Yes, when dish rags and rags become so ratty and nasty after so much use that you wonder what you can do with them, they can go into a separate marked box and become disposable. (If they’re cotton, and they should be, they are compostable!)
That’s the cool thing about the non-disposable towels – they have a lifespan and can go from bath towel to wash cloth to cleaning rag to disgusting-mess rag.
Paper towels have a lifespan of “wipe and toss”. That is, after all, what they were made for.
You can even purchase nice cotton “reusable towels”! Amazing!
Reusable dishes are, everywhere else in the world, simply called dishes. Plates, cups, bowls and cutlery. They last a very long time – I’m still using dishes that my parents bought me when I left home in 1991.
Why? Well, unfortunately I suffer from what the French call a “surfeit des choices” – too many choices. I stand in front of a dish display and just lose my cool. The Mister stops me after a while and says I can’t have them all and since I can’t decide on one, I live and go back home to my old set.
It’s a serious problem, so stop laughing at me. I want a dish closet like some women want a shoe closet.
I’m kind of in love with this eco-friendly porcelain set from Bambeco at the moment and wondering if I should take the leap.
You can even get reusable versions of styrofoam and paper coffee cups. They’re made of glass, plastic or metal. Insane, isn’t it?
I don’t leave the house without my metal Thermos brand travel mug full of coffee (which I make at home and take with me). If you have a travel mug and you don’t find that it keeps your coffee/tea/hot chocolate hot, then you need to try this one. Of all the dozens and dozens of travel mugs that I’ve used over the years, I’ve always had a complaint (or six) about them – until this one.
I can leave my coffee in the car and go to church – three hours later (yea, we socialize after), I can come back to hot coffee. There are no spots for water to get inside. It’s dishwasher-safe. Sixteen ounces is a lot of coffee. It stays cool to the touch. The lid is easy to drink from. In short, Thermos came out with the perfect travel mug.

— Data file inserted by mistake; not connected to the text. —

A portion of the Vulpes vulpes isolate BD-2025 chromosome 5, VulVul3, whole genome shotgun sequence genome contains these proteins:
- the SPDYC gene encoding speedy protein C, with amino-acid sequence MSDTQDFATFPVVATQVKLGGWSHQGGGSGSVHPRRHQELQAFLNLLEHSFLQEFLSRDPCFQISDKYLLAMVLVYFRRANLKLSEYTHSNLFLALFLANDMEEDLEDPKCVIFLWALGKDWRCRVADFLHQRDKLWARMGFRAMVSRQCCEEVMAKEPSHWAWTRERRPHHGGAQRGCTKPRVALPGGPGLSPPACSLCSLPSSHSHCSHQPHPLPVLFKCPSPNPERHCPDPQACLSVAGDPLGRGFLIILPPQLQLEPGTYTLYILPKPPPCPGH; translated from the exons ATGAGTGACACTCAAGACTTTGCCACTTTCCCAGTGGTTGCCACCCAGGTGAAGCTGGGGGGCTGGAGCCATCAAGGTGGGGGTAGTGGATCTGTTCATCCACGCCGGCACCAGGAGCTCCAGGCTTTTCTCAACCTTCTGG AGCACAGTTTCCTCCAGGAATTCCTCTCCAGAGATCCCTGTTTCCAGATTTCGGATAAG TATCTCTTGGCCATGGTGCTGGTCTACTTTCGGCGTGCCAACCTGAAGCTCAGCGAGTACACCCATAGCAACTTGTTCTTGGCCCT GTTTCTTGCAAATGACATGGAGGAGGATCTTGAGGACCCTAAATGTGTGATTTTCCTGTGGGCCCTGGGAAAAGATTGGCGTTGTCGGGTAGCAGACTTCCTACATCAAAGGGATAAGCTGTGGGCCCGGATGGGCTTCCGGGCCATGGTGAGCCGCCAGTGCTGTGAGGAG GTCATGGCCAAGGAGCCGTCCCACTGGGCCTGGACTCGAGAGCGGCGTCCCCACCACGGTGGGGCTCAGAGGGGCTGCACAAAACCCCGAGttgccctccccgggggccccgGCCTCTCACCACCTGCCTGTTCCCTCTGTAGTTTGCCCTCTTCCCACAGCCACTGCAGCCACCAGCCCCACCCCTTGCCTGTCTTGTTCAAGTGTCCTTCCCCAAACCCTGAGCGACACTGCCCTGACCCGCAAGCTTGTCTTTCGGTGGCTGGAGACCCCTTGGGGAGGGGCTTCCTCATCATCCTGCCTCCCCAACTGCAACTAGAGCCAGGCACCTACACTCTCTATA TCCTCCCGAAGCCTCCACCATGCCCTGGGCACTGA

Reusable napkins are again, a piece of soft cloth. These don’t even need to be washed after each use. Again, you’ll want something cotton and absorbent.
Reusable diapers are ridiculously easy and the only mystery is created by diaper companies (including, to be honest, some cloth diaper makers!). Wrap soft flannel around the wet/poopy areas and wash them out when they are soiled. Yes, there’s the shocker – it’s another piece of cloth.
Okay, maybe there’s more to it than that (although my mother says I was diapered in my father’s undershirt more than once as a baby, when they were away from home and ran out of clean diapers). You can buy such an incredible variety of cloth diapers. Personally, I like flat diapers or pre-folds, since they can be easily washed and dried.
I have used the all-in-one type and ended up giving them away – they MUST be dried in a clothes dryer and your power bill skyrockets.
Reusable Sanitary Supplies
Oh, yes, I’m going there. There really are options to tampons and disposable sanitary pads. Not only are there menstrual cups but there are all sorts of options in cloth sanitary pads.
And you thought I couldn’t get any more disgusting. Did you know that there are reusable versions of those tissues we use to blow our noses? Whoever came up with this crazy idea of blowing noses on …. cloth?
I swear, there must be an entire subculture of strange people who want to hang on to their snot (okay, okay, they claim in comes out in the wash, but do washing machines actually clean anything? That’s why we toss out our underwear after each use, amirite?)
Anyway, there’s an amazing variety of these reusable “tissues”. Handkerchiefs, they call them. They come in every variation from organic cotton to these utterly gorgeous organic bamboo handkerchiefs to flannel (okay, I bet that would feel nice when you’re sick!).
You can even get linen handkerchiefs. Linen is an amazing fabric that lasts for an incredibly long time becomes softer with use.
Reusable Nursing Pads